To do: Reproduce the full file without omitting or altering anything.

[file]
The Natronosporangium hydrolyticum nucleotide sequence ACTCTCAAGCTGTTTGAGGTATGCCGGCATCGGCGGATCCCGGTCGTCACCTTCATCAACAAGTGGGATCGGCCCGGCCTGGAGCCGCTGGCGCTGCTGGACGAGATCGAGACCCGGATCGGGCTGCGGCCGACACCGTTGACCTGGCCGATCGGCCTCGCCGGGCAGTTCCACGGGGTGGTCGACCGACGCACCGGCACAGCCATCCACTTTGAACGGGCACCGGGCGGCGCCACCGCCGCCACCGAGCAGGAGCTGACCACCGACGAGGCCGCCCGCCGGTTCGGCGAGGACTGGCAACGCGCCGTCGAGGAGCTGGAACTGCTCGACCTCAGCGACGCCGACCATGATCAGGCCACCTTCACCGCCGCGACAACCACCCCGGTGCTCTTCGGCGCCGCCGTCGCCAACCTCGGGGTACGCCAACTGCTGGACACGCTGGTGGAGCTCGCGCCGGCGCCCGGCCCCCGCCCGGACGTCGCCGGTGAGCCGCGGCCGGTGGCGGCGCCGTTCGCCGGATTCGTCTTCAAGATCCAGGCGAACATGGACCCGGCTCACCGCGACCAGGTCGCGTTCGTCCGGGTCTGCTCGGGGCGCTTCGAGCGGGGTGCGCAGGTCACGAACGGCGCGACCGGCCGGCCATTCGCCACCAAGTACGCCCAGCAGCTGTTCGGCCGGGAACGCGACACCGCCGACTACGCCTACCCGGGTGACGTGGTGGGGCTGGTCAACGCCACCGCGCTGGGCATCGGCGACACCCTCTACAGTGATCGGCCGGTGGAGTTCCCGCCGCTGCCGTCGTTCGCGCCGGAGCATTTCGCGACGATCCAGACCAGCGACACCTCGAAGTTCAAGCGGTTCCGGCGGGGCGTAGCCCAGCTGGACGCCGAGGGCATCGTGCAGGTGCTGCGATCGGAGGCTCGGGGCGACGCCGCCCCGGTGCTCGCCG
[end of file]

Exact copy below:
The Natronosporangium hydrolyticum nucleotide sequence ACTCTCAAGCTGTTTGAGGTATGCCGGCATCGGCGGATCCCGGTCGTCACCTTCATCAACAAGTGGGATCGGCCCGGCCTGGAGCCGCTGGCGCTGCTGGACGAGATCGAGACCCGGATCGGGCTGCGGCCGACACCGTTGACCTGGCCGATCGGCCTCGCCGGGCAGTTCCACGGGGTGGTCGACCGACGCACCGGCACAGCCATCCACTTTGAACGGGCACCGGGCGGCGCCACCGCCGCCACCGAGCAGGAGCTGACCACCGACGAGGCCGCCCGCCGGTTCGGCGAGGACTGGCAACGCGCCGTCGAGGAGCTGGAACTGCTCGACCTCAGCGACGCCGACCATGATCAGGCCACCTTCACCGCCGCGACAACCACCCCGGTGCTCTTCGGCGCCGCCGTCGCCAACCTCGGGGTACGCCAACTGCTGGACACGCTGGTGGAGCTCGCGCCGGCGCCCGGCCCCCGCCCGGACGTCGCCGGTGAGCCGCGGCCGGTGGCGGCGCCGTTCGCCGGATTCGTCTTCAAGATCCAGGCGAACATGGACCCGGCTCACCGCGACCAGGTCGCGTTCGTCCGGGTCTGCTCGGGGCGCTTCGAGCGGGGTGCGCAGGTCACGAACGGCGCGACCGGCCGGCCATTCGCCACCAAGTACGCCCAGCAGCTGTTCGGCCGGGAACGCGACACCGCCGACTACGCCTACCCGGGTGACGTGGTGGGGCTGGTCAACGCCACCGCGCTGGGCATCGGCGACACCCTCTACAGTGATCGGCCGGTGGAGTTCCCGCCGCTGCCGTCGTTCGCGCCGGAGCATTTCGCGACGATCCAGACCAGCGACACCTCGAAGTTCAAGCGGTTCCGGCGGGGCGTAGCCCAGCTGGACGCCGAGGGCATCGTGCAGGTGCTGCGATCGGAGGCTCGGGGCGACGCCGCCCCGGTGCTCGCCG